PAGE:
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Douglas A-20G Havoc

by Mark Mallinson

Douglas A-20G Havoc

 

Introduction

 

This is AMT/ERTL's 1/48 scale A-20G Havoc. 

I was pleasantly surprised to see that you get a lot of kit for the money. Along with the True Details resin wheels (a necessity!), resin life raft and some shoulder/seat belt harnesses, the whole thing only cost around $13.00 USD's. 

 

 

Construction

 

Four words accurately describe this kit: Good styrene, bad decals. 

Using tips from Brett's great RAAF Boston III article, I wound up making quite a few modifications to the base kit. They include: 

  • Hollowed-out the exhaust stacks. 

  • Opened up the exhausts ports on either side of the carburetor intake (above the engine nacelles). 

  • Simulated battle damage using a hot #78 drill bit. 

  • Rather than using the kit's 12.7mm machine guns, I used a combination of styrene tube and the kit's 20mm cannon, which were cut down to size and then hollowed out for effect. 

  • The cockpit was dressed up with True Details resin life raft, and buckles for shoulder and seat belts.

I did have some trouble on mating the cockpit floor and front wheel well to the front bulkhead. At one point, I realized it wasn't all fitting together as shown in the directions. A little plastic surgery to disassemble the pieces and start over solved the problem. 

 

 

Using Brett's tips, the kit was not much trouble at all. Everything else had no significant fit problems.

 

 

Painting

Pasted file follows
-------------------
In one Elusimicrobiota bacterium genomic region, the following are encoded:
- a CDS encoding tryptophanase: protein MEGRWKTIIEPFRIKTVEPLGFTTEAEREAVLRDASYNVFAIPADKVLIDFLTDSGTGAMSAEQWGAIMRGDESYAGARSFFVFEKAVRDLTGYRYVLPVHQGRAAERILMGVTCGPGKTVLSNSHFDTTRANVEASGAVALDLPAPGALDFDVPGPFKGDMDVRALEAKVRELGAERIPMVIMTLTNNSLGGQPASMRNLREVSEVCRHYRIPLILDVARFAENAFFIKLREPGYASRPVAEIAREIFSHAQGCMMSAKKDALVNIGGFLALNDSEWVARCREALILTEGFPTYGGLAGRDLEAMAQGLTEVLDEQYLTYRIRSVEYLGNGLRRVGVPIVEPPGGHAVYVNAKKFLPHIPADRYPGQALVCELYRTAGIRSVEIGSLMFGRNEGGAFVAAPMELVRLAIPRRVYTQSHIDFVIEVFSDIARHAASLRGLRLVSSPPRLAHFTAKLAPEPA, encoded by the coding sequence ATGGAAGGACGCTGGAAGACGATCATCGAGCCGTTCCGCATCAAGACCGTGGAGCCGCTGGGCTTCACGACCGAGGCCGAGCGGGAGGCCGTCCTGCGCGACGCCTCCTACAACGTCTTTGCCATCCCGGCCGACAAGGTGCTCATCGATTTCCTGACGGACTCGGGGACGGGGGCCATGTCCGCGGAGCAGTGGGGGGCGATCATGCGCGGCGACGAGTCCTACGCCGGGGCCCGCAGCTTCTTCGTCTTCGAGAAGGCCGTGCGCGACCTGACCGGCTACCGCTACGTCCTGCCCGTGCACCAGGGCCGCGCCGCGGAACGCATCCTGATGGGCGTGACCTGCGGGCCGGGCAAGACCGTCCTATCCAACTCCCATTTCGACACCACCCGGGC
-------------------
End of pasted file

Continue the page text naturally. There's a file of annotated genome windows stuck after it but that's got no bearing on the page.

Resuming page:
I used a combination of Model Master acrylics and enamels. Two different acrylic olive drabs were used to add depth and fading effect. My reference photos from the South Pacific show these aircraft with severely faded, chalky and weathered paint on the upper and upper/side surfaces. 

 

 

The darker green around the edges of the wings and tail surfaces were done in enamel. Unfortunately, it didn't want to stick to the multiple layers of Future and paint!

 

 

The Decals From Hell

 

I really liked the box art, and my only reference on this aircraft had several good photos of aircraft from the 312th BG with their skull and crossed bones painted on their noses. So, of course, I tried to use AMT's decals. Big mistake. All of the decals were terribly out of register. 

With careful trimming, I was able to use those decals that I couldn't scrounge from my spares box. The skull and crossed bones decals took many applications of SuperSol to get them to almost conform to the compound curvatures of the nose. Eventually, I had to cut slits in the raised folds around the decal's edges and overlap the excess. Like covering a tennis ball with a flat sheet of paper, it took some work to conform to the shape. 

 

 

The most time consuming decal fix were the red walkway stripes. The AMT's have "clear" film between them that leave an ugly milky mess underneath. I refused to put up with that, so I carefully removed them, and then made individual stripes from strips of red decal material. Measuring, cutting and getting both sides to look the same added many additional hours to this kit. Waldron's expensive, but handy punch and die set was used to make red fuel tank rings with the same material. 

For the worn walkway, I used Post-Its to temporarily mask the area and dark grey.

 

 

Weathering

 

Panel line detail was subtly emphasised by pre-shading with black and washing them with thinned burnt umber enamel after painting. 

 

 

Plenty of chrome silver was used to show paint chipping on leading edges and on frequently accessed panels. 

With the exhausts all opened up, I added staining using a combination of Tamiya smoke undercoat and rust on top.

 

 

Conclusion

 

This is not a bad kit for the money, but you must buy the True Details resin wheel set (Brett's article talked about the ridiculous kit wheels). After-market decals would be a good idea too. So you may end up paying nearly twice in the end as you did for the original kit, but even then, the end result is big, fairly well detailed and represents an often overlooked aircraft of WW2.

 

 

References

 


Model, Text and Images Copyright 2000 by Mark Mallinson
Page Created 20 June, 2000
Last Updated 26 July, 2007

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